My story

In mid-2006, at the age of 29, I had a brain stem stroke. At the time, I didn’t know exactly what was going on, only that something was very wrong. I felt my ears “pop” (like when you fly on a plane, but worse) and, among other things, I had a tremendous ringing in my ears, dizziness, vertigo, one-sided weakness, etc. I went to my boss and said,  “something’s not right – call 911”. After some initial response and diagnosis, the paramedics took me to the hospital.

This was around 9am and they didn’t diagnose a stroke until 2am the next day! When my family asked if it was a stroke, the doctors said, “No, he’s too young to have a stroke”. Hindsight…

I spent 1 month in the ICU, 3 months at the Rehabilitation Institute of Chicago, 3 months at a nursing home, 1 month back at RIC and then I came home. As of now, I can’t move anything below my neck (save twitching my pinky) or speak. My recovery could be anywhere from nil to very good – and not knowing frustrates me. A doctor reviewed my 1-year post-stroke, MRI and MRA and concluded he doesn’t know what caused my stroke. Between that and my own doctor saying it will probably take a medical breakthrough for me to regain movement, I don’t know what to think anymore. It’s been, what, 12 years (as of 2018)? I have never been to a doctor or specialist who was able to help me. My parents say I will get better – that I just need to keep trying. I don’t know if I believe them anymore (I have been like this since 2006). I don’t know if I have hope anymore.

Most of my time is spent on the computer, watching movies or just giggling at the antics of the cat. I enjoy Trivial Pursuit, Scrabble and playing poker (when someone is willing to help me with my cards!). I like the outdoors, collecting coins and investing (I have an affinity for precious metals), computers/the web, movies and trivia. Before my stroke, I was a song and dance man in musicals and plays, was good at baseball, did vocal impressions of famous people, liked eating at The Olive Garden, etc.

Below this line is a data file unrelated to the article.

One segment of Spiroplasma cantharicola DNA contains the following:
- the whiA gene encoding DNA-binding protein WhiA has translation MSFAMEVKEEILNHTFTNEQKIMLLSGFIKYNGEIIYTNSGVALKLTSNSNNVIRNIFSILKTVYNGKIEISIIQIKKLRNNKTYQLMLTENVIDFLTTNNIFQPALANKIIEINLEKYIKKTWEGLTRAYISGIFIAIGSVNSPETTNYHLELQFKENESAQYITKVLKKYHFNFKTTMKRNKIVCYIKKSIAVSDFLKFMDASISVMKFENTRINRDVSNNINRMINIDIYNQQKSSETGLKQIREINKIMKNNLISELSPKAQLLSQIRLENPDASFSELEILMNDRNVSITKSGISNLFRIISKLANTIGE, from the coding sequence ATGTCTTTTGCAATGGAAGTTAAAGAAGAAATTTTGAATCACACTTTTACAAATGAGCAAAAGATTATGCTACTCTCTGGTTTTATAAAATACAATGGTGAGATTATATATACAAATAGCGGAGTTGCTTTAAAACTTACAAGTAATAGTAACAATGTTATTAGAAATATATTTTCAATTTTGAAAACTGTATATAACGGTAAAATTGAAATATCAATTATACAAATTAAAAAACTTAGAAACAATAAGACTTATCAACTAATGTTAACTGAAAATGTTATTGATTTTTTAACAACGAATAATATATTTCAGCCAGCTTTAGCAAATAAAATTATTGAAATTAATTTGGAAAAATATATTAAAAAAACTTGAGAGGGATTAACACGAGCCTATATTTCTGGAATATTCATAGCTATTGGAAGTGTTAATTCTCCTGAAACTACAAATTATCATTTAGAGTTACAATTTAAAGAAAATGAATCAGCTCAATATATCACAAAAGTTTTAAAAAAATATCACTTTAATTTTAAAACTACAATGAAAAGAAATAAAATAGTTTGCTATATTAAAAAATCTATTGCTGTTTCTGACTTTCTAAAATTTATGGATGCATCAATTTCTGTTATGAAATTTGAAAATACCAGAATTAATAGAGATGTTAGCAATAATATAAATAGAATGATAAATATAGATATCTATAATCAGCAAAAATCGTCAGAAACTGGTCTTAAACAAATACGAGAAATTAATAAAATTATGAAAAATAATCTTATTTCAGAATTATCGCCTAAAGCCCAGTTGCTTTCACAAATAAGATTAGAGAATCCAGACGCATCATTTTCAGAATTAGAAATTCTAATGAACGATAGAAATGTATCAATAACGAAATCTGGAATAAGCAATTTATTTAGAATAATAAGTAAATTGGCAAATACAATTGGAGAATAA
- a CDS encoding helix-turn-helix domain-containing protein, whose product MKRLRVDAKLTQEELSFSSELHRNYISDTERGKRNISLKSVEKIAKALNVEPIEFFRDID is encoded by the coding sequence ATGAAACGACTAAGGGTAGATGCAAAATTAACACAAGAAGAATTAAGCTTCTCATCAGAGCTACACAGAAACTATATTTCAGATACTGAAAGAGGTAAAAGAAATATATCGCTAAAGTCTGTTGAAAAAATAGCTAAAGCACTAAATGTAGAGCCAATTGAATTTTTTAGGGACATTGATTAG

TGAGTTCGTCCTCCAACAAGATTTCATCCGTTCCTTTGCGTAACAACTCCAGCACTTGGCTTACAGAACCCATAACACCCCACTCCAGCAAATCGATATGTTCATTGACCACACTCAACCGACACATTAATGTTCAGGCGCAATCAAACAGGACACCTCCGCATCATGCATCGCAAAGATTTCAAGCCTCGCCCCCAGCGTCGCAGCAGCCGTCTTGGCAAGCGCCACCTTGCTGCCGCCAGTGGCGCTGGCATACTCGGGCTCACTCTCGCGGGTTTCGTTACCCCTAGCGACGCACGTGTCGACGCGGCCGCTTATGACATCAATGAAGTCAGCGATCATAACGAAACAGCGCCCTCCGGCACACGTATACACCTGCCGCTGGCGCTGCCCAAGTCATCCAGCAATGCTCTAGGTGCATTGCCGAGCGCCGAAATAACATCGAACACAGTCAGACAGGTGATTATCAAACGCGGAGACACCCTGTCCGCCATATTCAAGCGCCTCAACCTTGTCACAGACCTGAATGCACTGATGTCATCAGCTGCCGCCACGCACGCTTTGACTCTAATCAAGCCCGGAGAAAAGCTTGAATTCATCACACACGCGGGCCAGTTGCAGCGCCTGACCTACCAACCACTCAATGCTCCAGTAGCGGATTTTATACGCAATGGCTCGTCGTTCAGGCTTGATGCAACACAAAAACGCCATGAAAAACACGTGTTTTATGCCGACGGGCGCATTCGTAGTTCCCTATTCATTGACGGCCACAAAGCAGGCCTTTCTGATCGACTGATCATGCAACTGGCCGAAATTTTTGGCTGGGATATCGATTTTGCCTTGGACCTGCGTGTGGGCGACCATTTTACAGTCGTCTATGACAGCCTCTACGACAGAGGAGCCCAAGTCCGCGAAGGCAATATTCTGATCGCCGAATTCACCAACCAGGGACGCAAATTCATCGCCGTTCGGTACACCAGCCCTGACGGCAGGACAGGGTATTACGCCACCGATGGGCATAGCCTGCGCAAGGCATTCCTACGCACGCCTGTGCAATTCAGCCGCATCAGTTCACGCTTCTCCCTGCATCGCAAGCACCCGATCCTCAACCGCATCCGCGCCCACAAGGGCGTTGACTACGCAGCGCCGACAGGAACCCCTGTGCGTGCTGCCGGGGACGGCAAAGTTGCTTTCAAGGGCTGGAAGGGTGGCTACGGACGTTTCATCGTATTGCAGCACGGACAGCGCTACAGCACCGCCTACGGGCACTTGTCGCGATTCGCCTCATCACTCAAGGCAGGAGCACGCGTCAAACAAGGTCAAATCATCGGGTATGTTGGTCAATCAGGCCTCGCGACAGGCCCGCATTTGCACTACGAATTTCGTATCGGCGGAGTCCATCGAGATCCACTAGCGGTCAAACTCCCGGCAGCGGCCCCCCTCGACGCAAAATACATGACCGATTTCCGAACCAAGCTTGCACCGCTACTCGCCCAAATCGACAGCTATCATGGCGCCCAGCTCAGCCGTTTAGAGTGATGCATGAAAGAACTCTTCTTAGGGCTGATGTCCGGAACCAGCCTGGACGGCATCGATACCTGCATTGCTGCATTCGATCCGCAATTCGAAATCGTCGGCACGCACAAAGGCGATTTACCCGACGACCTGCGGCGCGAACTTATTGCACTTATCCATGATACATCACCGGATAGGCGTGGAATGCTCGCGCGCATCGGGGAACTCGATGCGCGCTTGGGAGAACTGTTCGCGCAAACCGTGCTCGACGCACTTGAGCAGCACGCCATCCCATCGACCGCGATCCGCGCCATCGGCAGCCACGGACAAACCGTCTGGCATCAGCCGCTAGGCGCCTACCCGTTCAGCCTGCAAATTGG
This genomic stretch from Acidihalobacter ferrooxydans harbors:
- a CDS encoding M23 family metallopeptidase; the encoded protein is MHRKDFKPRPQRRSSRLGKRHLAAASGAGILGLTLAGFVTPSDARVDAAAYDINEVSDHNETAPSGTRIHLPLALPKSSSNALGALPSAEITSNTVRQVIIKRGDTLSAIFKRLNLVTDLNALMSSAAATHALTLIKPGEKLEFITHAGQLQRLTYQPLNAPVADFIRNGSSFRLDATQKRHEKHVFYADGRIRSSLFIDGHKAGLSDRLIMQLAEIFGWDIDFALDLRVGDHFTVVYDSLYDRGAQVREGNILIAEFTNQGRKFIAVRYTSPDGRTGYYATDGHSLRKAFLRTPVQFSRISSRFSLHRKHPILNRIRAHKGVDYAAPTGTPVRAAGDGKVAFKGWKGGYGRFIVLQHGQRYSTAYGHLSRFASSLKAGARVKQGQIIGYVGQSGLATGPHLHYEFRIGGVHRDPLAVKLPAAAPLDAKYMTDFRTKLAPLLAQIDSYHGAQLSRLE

My life is full of confusions. For example, I know that I once walked, but I don’t remember what it feels like to walk. I still haven’t reconciled why this happened to me and why a million ignoramuses are left alone. Nobody will share my outrage at the cosmic injustice of the situation. Instead, I hear “just drop it”, “it doesn’t matter” and “just learn to move forward”. Most days I feel more like a head on a stick and less like a human being.

While in the ICU, my family would hold my eyelid open,  go through each letter of the alphabet and I would look up when they got to the letter I wanted. Then, they’d start over to get the next letter. A? B? C? D? E?… etc. Quite time consuming, but at least I could communicate. I don’t even remember doing it.

Now, I prefer using a see-through board with the alphabet on it. The person using it looks at what letter I am looking at.

I can use the computer to talk for me with TTS software.

 

Or, I can use what we call “AEIOU”. Say I wanted to spell “josh”. Someone would say “a…e…i-” and I would look up to indicate it’s in the i “row”. Then they say “i…j-” and I would look up to indicate “j”. Then they start over. “a…e…i…o-” look up. “o-” look up. “a…e…i…o-” look up. “o…p…q…r…s-” look up. Etc.

I can also answer yes/no questions by nodding or shaking my head. Though I usually prefer to elaborate on my answer.